A feasibility study on childcare and early learning that has been in the works for quite some time is almost near its final conclusion.
More than 30 parents, politicians and concerned citizens showed up to the Kicking Horse River Lodge on Nov. 14, to hear what the study’s architect, Laurie Dalzell, had to say about the ongoing investigation into the current state of early childcare and early learning in our community, and the possible changes that would be made.
“We’re not entering into any debates here today,” said Dalzell, stressing the point that the forum was to gather feedback and provide information about early learning or care.
“Golden is strong in many areas of this, with the Strong Start Program and a lot of other programs the Early Childhood Development Coalition has brought into business over the years,” said Dalzell of early learning, but added that it can always get better. Studies continually show that early learning is the best way to prepare children for school, and those that don’t receive adequate preparation are left vulnerable right from the start.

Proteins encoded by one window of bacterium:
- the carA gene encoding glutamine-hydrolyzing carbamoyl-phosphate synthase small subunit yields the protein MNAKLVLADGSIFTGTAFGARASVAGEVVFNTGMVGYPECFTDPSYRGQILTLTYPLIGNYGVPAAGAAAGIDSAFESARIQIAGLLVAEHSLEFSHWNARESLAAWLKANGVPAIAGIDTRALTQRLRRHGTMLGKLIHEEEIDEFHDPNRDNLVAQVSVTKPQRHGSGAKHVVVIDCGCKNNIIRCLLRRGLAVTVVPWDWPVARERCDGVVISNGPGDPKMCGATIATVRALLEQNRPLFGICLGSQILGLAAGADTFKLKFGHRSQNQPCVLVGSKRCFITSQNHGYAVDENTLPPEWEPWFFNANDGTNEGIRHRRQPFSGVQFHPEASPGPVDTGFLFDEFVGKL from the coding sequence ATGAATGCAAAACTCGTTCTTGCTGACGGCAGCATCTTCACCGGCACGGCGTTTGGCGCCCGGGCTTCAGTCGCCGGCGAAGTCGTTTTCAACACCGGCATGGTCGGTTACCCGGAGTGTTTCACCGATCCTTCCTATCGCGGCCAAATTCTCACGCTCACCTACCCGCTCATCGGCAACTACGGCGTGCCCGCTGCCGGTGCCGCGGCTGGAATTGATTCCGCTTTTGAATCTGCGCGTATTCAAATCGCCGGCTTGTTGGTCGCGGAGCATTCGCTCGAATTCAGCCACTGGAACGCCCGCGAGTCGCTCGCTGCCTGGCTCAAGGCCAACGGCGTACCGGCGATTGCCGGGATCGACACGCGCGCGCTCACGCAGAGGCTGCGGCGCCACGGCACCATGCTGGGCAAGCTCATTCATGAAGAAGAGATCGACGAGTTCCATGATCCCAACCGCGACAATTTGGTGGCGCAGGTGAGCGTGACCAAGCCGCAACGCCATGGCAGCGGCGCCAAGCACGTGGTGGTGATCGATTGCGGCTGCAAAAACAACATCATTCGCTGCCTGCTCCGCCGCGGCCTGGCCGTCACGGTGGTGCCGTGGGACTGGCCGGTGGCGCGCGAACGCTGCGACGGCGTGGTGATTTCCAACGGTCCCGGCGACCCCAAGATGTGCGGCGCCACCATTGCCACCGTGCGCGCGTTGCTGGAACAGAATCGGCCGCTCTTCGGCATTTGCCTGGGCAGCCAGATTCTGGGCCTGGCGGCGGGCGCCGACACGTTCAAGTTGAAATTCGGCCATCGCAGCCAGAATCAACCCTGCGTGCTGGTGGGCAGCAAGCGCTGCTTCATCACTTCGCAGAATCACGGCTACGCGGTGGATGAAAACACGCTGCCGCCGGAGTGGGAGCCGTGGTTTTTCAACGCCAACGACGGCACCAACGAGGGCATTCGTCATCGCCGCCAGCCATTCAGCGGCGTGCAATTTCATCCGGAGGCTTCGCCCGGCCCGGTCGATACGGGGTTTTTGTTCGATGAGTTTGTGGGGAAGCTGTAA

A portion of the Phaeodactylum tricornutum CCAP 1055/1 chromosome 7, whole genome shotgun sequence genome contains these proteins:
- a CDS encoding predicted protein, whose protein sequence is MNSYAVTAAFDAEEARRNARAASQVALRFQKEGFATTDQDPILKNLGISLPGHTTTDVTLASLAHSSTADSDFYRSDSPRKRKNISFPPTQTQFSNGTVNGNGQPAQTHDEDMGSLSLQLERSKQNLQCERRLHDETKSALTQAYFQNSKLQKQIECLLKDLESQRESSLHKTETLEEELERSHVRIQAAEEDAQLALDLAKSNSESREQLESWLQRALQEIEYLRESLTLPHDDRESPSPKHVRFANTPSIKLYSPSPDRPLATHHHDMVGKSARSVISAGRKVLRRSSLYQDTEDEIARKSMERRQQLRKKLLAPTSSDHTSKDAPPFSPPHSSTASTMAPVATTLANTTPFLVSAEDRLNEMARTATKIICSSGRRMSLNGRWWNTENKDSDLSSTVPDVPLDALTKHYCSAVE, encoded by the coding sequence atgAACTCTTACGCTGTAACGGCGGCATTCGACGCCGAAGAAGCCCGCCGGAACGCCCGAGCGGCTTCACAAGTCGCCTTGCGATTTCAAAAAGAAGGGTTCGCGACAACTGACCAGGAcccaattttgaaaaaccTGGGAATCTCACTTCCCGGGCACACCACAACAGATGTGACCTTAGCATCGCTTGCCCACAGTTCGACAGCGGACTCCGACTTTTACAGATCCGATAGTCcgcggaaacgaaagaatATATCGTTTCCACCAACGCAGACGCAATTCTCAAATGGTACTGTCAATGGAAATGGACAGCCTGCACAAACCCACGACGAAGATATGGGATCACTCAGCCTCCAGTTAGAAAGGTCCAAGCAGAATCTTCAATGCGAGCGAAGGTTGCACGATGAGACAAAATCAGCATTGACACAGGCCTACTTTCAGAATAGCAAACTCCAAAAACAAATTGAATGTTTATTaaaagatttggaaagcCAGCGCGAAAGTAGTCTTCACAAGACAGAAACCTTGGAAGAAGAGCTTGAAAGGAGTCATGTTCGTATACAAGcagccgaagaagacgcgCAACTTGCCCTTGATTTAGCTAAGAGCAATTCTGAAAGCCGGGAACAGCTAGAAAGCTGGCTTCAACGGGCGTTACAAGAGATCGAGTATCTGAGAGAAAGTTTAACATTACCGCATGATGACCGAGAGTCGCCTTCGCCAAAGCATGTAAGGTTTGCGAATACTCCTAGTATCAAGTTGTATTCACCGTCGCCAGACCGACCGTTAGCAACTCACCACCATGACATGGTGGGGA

The vulnerability rate in British Columbia is 30 per cent. Golden is behind the provincial average at 41 per cent, and the best vulnerability rate in the region belongs to Revelstoke with nine per cent.
Dalzell has spent the last several months collecting data from families and businesses in Golden (118 households have participated so far, 24 employers and business owners, and five of the seven home child care providers – 173 kids ages zero to 14 have been represented).
“Fifty per cent say they’re impacted in some way by the current care system, but more people are happy than unhappy,” said Dalzell. There are still problems, however, and Dalzell’s data shows that flexible, part-time and summer care is badly needed. She also discussed the reliance many parents have on family and friends for care, an option that families who are new to Golden may not have.
As part of her research, Dalzell surveyed future parents (couples who plan on having children in the next several years). Out of the 30 to 50 that she questioned, 90 per cent said they would consider using a group facility if it were available.
Dalzell is still gathering information through focus groups, and is careful to not throw out any recommendations until she is finished.
“I want people to be involved ahead of time,” said Dalzell. “Any recommendations made in the study must be actionable, and getting people invested now is the best way to do that.”
Dalzell expects the final report to be complete by Dec. 16.